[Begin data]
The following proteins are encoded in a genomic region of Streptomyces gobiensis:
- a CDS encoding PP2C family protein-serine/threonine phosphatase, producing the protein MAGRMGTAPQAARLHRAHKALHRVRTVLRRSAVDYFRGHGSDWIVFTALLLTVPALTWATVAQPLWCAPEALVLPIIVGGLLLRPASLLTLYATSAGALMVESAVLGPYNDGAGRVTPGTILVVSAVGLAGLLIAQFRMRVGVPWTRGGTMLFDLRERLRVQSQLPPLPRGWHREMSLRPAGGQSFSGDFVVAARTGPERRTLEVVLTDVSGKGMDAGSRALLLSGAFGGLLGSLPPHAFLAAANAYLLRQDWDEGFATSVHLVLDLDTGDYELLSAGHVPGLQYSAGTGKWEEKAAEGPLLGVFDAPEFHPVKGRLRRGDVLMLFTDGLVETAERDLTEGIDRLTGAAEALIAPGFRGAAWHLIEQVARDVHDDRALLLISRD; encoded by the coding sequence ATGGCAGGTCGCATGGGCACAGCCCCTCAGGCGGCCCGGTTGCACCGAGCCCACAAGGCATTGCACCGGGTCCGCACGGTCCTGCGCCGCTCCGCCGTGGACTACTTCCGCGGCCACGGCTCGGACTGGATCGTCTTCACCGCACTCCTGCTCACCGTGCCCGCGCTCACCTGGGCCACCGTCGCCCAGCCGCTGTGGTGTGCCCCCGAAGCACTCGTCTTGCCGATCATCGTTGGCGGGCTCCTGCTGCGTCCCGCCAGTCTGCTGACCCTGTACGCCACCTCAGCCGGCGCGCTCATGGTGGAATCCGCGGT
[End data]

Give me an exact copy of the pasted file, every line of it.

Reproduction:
The following proteins are encoded in a genomic region of Streptomyces gobiensis:
- a CDS encoding PP2C family protein-serine/threonine phosphatase, producing the protein MAGRMGTAPQAARLHRAHKALHRVRTVLRRSAVDYFRGHGSDWIVFTALLLTVPALTWATVAQPLWCAPEALVLPIIVGGLLLRPASLLTLYATSAGALMVESAVLGPYNDGAGRVTPGTILVVSAVGLAGLLIAQFRMRVGVPWTRGGTMLFDLRERLRVQSQLPPLPRGWHREMSLRPAGGQSFSGDFVVAARTGPERRTLEVVLTDVSGKGMDAGSRALLLSGAFGGLLGSLPPHAFLAAANAYLLRQDWDEGFATSVHLVLDLDTGDYELLSAGHVPGLQYSAGTGKWEEKAAEGPLLGVFDAPEFHPVKGRLRRGDVLMLFTDGLVETAERDLTEGIDRLTGAAEALIAPGFRGAAWHLIEQVARDVHDDRALLLISRD; encoded by the coding sequence ATGGCAGGTCGCATGGGCACAGCCCCTCAGGCGGCCCGGTTGCACCGAGCCCACAAGGCATTGCACCGGGTCCGCACGGTCCTGCGCCGCTCCGCCGTGGACTACTTCCGCGGCCACGGCTCGGACTGGATCGTCTTCACCGCACTCCTGCTCACCGTGCCCGCGCTCACCTGGGCCACCGTCGCCCAGCCGCTGTGGTGTGCCCCCGAAGCACTCGTCTTGCCGATCATCGTTGGCGGGCTCCTGCTGCGTCCCGCCAGTCTGCTGACCCTGTACGCCACCTCAGCCGGCGCGCTCATGGTGGAATCCGCGGT